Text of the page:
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25) The Truth

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Author Topic: 25) The Truth  (Read 316 times)
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« on: February 04, 2023, 06:07:59 am »

GEORGE stared at the triumphant detective in surprise. It seemed impossible that what he stated could be true. Miss Bull was the very last person whom Brendon would have accused. No one had been more candid than she had been, and no one at the time of the discovery of the crime had done more to help the detectives.

"You must mean Margery," said George after a time.

"No, I don't," replied Bawdsey, in a determined voice. "I mean that little white old woman with the black eyes--Miss Bull, or, as you know her, Miss Jenny Howard."

"But what reason----"

"Ah, that's a long story! She shall tell you herself."

"Have you had her arrested?"

"Not yet. But she will be arrested before the end of the day. I have already communicated with Scotland Yard."

George rose and walked to the window. He felt irritable and upset now that the truth had come to light. He wished that Bawdsey had not been so confoundedly interfering, and the detective's next words annoyed him still further.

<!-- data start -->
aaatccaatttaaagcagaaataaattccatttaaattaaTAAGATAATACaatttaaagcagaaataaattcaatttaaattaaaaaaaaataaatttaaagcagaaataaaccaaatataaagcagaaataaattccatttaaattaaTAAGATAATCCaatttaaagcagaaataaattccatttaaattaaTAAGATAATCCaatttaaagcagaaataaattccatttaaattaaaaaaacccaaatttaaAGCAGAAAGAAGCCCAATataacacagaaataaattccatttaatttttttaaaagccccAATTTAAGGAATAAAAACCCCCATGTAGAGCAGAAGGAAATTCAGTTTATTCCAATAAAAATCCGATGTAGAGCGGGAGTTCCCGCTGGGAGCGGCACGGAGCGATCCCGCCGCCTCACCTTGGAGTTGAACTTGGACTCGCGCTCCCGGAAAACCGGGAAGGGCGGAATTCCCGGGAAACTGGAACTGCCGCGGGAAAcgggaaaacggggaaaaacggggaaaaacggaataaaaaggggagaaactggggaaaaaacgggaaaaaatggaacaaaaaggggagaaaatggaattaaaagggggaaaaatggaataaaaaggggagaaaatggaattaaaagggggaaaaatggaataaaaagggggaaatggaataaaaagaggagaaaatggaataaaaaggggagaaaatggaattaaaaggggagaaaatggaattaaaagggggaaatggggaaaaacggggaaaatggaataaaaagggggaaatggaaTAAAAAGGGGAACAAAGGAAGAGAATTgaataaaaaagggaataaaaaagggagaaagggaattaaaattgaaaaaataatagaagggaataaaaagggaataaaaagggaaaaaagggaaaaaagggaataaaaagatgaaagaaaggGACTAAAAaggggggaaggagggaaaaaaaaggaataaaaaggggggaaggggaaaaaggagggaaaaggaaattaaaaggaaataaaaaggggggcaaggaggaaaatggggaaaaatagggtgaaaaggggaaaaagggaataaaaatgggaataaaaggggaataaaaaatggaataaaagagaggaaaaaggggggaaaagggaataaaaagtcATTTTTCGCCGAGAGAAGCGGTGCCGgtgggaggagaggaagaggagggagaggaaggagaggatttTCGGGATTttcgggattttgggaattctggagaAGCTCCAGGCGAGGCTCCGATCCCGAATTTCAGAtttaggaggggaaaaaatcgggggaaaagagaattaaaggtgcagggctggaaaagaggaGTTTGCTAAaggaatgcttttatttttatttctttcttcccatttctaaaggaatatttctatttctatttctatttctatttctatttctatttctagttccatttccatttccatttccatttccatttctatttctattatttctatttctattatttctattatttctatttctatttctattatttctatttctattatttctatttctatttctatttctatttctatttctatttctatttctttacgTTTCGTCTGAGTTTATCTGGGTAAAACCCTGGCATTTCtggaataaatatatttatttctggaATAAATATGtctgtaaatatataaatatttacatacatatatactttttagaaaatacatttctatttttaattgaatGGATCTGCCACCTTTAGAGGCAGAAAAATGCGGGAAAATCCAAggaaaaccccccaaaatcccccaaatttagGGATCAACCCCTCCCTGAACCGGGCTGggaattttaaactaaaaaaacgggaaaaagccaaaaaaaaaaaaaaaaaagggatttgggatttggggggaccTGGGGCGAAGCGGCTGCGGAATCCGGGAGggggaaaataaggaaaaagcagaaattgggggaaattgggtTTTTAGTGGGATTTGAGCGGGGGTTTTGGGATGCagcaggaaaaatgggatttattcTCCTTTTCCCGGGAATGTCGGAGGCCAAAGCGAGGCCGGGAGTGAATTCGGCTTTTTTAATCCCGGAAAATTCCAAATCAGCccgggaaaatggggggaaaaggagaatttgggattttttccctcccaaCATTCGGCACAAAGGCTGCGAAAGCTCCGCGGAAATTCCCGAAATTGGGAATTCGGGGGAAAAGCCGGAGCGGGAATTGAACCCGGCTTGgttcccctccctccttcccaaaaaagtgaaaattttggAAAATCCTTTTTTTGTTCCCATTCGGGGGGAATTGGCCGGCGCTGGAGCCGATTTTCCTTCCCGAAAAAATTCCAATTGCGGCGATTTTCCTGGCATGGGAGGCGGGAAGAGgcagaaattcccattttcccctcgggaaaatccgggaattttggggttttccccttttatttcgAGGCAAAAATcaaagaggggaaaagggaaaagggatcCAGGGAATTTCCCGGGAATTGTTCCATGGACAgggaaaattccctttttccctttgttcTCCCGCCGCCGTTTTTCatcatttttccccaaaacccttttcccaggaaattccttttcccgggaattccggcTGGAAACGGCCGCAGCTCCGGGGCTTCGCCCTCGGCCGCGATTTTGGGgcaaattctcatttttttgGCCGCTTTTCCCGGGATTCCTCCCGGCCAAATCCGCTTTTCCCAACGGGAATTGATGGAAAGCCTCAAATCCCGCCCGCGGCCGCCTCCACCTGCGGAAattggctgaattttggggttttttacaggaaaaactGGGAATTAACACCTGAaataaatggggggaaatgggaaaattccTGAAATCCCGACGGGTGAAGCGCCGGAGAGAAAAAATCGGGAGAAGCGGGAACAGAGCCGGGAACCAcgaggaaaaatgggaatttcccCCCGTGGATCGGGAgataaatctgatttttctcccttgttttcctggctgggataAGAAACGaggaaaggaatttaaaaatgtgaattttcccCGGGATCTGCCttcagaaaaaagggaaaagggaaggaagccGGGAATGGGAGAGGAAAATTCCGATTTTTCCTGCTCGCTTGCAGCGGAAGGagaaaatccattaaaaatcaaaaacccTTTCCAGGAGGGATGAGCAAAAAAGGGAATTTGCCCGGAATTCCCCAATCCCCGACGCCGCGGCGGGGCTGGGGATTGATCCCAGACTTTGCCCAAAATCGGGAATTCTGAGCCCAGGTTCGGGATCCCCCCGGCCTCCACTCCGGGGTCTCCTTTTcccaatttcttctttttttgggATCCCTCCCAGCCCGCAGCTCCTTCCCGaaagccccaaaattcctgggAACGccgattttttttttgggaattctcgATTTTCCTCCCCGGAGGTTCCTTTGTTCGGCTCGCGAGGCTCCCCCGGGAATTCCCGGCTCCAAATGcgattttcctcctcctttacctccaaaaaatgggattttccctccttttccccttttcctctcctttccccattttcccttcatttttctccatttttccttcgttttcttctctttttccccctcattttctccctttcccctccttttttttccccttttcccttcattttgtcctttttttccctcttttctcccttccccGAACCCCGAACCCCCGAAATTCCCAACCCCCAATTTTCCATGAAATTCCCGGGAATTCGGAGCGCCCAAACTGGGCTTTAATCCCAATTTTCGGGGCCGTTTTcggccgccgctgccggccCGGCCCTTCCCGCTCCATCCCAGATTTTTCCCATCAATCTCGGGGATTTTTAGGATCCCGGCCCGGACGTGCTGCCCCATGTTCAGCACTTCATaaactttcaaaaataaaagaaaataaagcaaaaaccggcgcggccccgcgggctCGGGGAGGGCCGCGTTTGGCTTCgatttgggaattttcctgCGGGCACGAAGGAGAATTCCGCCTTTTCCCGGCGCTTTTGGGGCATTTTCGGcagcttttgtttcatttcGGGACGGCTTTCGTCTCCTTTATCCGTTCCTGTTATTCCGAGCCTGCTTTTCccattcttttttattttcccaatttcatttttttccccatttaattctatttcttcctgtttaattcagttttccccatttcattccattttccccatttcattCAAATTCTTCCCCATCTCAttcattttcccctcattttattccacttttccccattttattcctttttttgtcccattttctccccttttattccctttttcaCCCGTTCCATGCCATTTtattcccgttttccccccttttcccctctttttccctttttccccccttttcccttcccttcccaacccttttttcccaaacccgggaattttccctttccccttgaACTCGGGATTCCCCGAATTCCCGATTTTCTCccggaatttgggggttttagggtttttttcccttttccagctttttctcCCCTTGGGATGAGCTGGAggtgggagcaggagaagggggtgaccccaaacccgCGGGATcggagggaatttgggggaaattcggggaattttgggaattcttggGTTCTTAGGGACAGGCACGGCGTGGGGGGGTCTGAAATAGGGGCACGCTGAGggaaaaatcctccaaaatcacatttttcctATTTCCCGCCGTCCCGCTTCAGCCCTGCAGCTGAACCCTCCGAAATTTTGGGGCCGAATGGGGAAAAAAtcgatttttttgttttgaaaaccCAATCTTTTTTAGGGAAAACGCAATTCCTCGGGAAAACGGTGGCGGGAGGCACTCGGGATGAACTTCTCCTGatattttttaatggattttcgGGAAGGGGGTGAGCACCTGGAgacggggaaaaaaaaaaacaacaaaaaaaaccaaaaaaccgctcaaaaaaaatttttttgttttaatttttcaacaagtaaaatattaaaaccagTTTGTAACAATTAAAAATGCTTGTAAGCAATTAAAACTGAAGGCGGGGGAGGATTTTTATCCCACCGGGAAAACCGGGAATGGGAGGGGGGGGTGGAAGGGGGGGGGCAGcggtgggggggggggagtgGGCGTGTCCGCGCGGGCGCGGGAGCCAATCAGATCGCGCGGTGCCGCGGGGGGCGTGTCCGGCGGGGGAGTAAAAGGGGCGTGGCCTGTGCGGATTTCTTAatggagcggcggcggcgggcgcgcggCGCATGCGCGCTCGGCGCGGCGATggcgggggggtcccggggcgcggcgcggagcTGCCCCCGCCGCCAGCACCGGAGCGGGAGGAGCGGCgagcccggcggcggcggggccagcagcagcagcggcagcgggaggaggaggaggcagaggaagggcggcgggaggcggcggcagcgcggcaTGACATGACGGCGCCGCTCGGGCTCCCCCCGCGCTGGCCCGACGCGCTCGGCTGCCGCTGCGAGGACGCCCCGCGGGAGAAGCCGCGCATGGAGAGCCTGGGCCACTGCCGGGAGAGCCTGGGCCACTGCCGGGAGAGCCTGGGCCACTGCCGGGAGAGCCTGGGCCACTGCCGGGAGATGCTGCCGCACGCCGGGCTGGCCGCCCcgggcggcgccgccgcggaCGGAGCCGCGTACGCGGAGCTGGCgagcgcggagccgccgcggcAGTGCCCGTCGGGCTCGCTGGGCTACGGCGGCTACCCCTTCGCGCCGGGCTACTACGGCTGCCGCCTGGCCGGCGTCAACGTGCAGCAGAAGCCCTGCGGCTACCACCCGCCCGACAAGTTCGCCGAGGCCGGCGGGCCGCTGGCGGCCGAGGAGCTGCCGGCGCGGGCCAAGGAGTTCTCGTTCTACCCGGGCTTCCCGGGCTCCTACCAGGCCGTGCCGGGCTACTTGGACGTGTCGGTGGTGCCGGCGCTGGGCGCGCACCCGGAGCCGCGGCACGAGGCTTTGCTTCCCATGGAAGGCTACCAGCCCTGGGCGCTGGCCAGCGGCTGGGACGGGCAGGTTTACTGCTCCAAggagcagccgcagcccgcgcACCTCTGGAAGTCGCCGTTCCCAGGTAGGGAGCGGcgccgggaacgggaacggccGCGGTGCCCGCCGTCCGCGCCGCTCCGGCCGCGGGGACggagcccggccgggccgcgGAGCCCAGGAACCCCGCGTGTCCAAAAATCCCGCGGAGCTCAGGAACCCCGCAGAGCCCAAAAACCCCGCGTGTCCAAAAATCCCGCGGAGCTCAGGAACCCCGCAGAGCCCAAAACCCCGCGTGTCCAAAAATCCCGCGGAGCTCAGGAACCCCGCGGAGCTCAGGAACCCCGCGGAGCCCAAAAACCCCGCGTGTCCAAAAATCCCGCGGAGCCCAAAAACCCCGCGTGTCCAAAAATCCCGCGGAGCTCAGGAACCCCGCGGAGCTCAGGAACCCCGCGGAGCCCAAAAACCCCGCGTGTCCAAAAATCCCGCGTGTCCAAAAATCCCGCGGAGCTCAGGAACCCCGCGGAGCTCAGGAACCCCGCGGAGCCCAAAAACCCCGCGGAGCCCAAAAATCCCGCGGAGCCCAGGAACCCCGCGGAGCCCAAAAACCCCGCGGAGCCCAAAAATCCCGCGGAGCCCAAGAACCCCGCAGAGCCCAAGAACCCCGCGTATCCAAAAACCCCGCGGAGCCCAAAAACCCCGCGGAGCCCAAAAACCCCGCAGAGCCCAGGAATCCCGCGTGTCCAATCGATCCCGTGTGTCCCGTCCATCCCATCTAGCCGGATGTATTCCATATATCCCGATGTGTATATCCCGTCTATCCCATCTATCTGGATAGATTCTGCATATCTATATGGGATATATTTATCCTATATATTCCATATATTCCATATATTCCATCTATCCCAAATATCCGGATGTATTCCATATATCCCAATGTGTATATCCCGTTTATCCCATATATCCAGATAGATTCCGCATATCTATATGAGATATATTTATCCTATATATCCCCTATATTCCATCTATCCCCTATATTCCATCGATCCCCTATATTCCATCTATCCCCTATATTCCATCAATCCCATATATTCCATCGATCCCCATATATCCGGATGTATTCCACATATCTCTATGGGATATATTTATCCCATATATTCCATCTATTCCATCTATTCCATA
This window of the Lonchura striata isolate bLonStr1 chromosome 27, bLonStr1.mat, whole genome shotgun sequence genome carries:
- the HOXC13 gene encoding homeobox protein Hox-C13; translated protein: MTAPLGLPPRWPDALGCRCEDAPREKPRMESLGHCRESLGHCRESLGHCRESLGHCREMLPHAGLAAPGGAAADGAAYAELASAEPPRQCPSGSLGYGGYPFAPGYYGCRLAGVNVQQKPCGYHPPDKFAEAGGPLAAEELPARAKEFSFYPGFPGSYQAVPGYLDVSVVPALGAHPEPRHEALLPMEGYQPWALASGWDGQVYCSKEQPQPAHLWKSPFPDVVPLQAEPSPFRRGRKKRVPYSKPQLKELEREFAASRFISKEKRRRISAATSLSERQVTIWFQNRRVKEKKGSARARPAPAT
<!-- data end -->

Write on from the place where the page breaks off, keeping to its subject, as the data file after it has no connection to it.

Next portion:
"It was your idea about Margery that put me on the scent," he said with great complacency; "though, to be sure, I had my suspicions before. It was to watch Miss Bull that I came here."

"What made you think that she was guilty?"

"She has confessed--in the calmest manner, too--that----"

"I mean before. Why did you suspect her?"

"Well, it seemed to me that she was the only person who could have killed Eliza. She and Eliza hated one another because of their mutual love for your father."

George groaned. What a lot of trouble his father had caused with his handsome looks and charming manners. Even after his death the fatal attraction he exercised seemed to bring about disaster. "She did not kill Mrs. Jersey on that account," he said.

"Wait till you hear. She will tell you. In fact, she asked me to send for you, as she wishes to speak."

"Where is she now?"

"In the famous sitting-room playing Patience."

"Doesn't she realize the peril of her position?"

"In a way she does. But she seems quite ready to face the worst."

"Poor woman," said George, thinking of the sad life which the old maid had led; "if she has sinned, she has suffered."

"If people will use knives in that way they must be punished," was the rather harsh retort of Bawdsey.

"Don't talk stuff, Bawdsey. You have your own sins to think of."

"I never committed murder."

"No one said you had, but you may do so before you die."

Bawdsey shuddered. "I hope not, Mr. Vane," he said. "I don't know why you should say such a thing. I am an honest man."

"You say that so often that I shall begin to disbelieve it," replied Brendon, rather cynically; "but if you marry Lola, either you will kill her or she will kill you."

"I'll take my chance of that. And if you----"

George made an impatient gesture with his hand and returned to his seat. "Never mind further chatter. Let me hear how you came to learn that this poor creature struck the blow."

"If you talk that way of a criminal, Mr. Vane, what will you say of a good woman?"

"My good man, there is more joy over a sinner that repenteth----"